Celebrated my wife's birthday the other evening atMaz Mezcal a Mexican restaurant in New York. When we got there, the hostess/owner at the front desk asked how I was. I often respond as if the other person might really care, and I said all was good, and that we were there because though there are more than 20,000 restaurants in New York, my wife had selected hers to celebrate her birthday. We chatted briefly, the owner asked my wife's name, and then showed us to our table.
Meal was quite good, service fine. What happened at the end, though, was the really nice idea. Suddenly four or five waiters approached, put a gigantic straw hat on my wife's head, sang Happy Birthday—actually using her name instead of just mumbling something—and placed a lovely plate with sweets and a candle on the table.
Very nice idea, attentive, warm and unexpected. The kicker was that as we left, the waiter said that we should take the hat with us as a souvenir of the evening. Nice idea; a physical memento that would guarantee we would talk about the restaurant in the most glowing of terms. (Heck, someone might even do a blog about it.)
A little thing would have made it a good idea; simply the addition of the restaurant's name, embroidered or somehow placed on the hat. Then, instead of being a generic straw hat in the corner of the apartment, it would have been a constant reminder of the actual name of the place. And when the hat was passed along, as it inevitably would be, the name would have moved with it.
Is there a little thing you can do to help build your identity/brand? Announcing the company name when the phone is answered, rather than just your own name? A color you can "own."? A logo placed where your logo has never gone before? Do it all in good taste, but do it!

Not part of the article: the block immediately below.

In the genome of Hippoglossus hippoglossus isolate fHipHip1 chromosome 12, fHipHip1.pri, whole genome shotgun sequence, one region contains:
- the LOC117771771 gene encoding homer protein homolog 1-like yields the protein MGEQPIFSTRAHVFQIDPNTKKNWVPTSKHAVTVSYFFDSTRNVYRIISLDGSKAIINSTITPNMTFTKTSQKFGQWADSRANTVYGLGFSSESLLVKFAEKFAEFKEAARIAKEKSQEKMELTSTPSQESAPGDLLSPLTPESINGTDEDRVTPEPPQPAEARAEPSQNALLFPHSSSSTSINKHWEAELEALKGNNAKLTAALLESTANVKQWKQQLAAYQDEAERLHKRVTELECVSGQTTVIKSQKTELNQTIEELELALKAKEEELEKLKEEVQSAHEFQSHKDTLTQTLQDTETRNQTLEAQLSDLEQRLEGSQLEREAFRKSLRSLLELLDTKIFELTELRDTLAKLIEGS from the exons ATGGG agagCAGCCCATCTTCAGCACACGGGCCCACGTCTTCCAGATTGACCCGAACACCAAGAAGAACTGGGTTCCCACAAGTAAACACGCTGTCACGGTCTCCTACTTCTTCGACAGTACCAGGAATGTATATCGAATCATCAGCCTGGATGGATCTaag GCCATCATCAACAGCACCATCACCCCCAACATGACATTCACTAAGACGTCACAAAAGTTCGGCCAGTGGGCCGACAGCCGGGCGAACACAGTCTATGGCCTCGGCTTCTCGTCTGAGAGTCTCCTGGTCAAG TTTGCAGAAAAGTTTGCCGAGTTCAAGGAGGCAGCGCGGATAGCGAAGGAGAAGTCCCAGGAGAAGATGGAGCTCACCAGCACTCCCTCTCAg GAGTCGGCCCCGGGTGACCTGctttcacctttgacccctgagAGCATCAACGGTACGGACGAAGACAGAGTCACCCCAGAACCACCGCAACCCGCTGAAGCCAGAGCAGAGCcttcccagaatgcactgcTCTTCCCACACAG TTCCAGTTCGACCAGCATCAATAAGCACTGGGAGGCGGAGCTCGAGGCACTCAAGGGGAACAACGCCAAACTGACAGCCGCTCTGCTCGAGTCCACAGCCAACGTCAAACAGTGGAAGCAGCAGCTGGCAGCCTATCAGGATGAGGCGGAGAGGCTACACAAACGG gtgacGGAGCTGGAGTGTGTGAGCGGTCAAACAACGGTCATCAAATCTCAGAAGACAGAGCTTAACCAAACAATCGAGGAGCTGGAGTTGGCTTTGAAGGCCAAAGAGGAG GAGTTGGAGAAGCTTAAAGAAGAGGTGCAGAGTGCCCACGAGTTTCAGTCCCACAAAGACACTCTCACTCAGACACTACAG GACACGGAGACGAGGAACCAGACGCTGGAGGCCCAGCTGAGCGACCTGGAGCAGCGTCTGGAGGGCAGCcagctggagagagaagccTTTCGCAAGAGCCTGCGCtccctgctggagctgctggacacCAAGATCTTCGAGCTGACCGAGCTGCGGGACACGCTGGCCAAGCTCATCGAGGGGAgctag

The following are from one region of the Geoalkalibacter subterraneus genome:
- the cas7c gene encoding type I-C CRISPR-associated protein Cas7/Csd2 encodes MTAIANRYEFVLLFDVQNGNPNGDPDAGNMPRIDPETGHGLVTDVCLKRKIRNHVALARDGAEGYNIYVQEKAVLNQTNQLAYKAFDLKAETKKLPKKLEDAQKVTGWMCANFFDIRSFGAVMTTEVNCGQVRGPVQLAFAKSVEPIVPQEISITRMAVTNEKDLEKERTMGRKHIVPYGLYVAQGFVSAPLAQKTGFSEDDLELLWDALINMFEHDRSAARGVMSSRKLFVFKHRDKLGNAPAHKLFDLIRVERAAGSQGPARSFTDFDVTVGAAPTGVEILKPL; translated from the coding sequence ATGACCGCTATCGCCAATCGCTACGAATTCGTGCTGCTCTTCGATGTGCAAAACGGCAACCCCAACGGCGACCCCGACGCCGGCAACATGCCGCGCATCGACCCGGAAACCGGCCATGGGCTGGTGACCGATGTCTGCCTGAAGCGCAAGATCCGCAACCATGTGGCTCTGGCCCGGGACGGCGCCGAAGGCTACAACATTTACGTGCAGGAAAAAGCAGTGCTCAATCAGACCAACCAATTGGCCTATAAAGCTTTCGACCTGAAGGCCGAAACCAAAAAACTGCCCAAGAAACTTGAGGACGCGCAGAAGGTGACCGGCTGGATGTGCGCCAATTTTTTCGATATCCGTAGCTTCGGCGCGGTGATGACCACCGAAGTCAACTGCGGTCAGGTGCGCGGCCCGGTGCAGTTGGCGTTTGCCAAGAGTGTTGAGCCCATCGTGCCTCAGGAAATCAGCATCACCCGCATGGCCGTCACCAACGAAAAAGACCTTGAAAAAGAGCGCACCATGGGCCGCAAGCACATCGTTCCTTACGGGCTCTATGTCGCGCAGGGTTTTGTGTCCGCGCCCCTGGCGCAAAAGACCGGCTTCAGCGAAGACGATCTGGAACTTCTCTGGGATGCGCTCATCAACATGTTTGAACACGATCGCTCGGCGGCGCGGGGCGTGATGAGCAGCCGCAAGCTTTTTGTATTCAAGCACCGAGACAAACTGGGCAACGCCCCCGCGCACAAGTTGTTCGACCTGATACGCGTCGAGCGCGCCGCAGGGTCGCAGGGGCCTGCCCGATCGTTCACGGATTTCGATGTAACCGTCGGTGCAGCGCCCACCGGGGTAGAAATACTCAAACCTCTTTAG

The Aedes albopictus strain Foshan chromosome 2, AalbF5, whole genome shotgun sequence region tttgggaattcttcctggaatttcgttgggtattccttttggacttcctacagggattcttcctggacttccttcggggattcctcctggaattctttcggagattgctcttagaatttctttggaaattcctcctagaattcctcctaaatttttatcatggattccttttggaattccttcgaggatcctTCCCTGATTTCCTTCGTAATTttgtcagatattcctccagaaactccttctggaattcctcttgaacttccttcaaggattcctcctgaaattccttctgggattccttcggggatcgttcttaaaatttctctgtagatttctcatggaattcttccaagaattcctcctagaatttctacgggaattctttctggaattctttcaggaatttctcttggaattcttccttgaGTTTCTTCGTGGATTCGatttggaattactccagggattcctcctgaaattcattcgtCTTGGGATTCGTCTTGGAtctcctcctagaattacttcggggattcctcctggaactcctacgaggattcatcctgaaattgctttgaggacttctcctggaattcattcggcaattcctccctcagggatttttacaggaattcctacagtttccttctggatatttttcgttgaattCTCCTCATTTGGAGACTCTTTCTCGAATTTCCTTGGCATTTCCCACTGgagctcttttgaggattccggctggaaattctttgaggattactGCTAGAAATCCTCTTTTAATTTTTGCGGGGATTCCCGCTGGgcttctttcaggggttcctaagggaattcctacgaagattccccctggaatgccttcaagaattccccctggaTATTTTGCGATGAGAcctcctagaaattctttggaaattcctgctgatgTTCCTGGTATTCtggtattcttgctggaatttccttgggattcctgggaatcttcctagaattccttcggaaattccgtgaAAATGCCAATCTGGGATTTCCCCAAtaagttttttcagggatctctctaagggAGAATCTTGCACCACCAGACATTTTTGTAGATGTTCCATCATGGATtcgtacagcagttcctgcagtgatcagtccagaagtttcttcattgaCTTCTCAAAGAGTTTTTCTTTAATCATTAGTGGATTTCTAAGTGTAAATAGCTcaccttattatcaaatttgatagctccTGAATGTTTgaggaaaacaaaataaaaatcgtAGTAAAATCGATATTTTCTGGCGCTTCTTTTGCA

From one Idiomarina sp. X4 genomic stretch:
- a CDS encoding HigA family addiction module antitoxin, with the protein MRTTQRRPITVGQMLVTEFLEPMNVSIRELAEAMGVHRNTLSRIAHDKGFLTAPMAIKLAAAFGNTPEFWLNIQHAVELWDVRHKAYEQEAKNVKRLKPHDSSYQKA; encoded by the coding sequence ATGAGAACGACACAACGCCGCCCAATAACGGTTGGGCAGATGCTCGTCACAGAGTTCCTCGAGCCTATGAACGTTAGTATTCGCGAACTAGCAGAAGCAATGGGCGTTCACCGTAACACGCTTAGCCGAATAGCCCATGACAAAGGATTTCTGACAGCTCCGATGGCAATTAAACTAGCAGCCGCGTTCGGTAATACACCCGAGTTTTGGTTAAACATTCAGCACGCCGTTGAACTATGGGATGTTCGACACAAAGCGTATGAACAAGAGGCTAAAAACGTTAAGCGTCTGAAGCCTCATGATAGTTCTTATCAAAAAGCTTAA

Received a resumé yesterday from a copywriter. Naturally, it was an e-mail, so there was room for the resumé, sample ads and assorted bits of writing to demonstrate his expertise.
But it had a similar problem to the one Seth Godin recently pointed out in his blog. The writer used "thrown" and "waste" when he obviously meant "throne" and "waist." This from someone who wants to make a living using words as his tools.
I did wish the copywriter well, told him we had no
openings, and suggested he buy my book (which has a whole section on
You have to read—and re-read—your final text. Check the spelling, and particularly the parts of grammar you are not comfortable with (Tenses? Possessives?) Your readers will often catch what spell check won't. And will judge you harshly.
As I mentioned in an earlier post regarding Macy's, I had some problems with their sales price practices. Here's another story:
Went back to Macy's Wednesday, April 2,
with a "special" mailing piece I had received. It said "Here's Your Lucky Star, bring it into your favorite Macy's..." I was supposed to hold it up to a reader in the store (a piece of transparent red plastic paper) and see what I had won.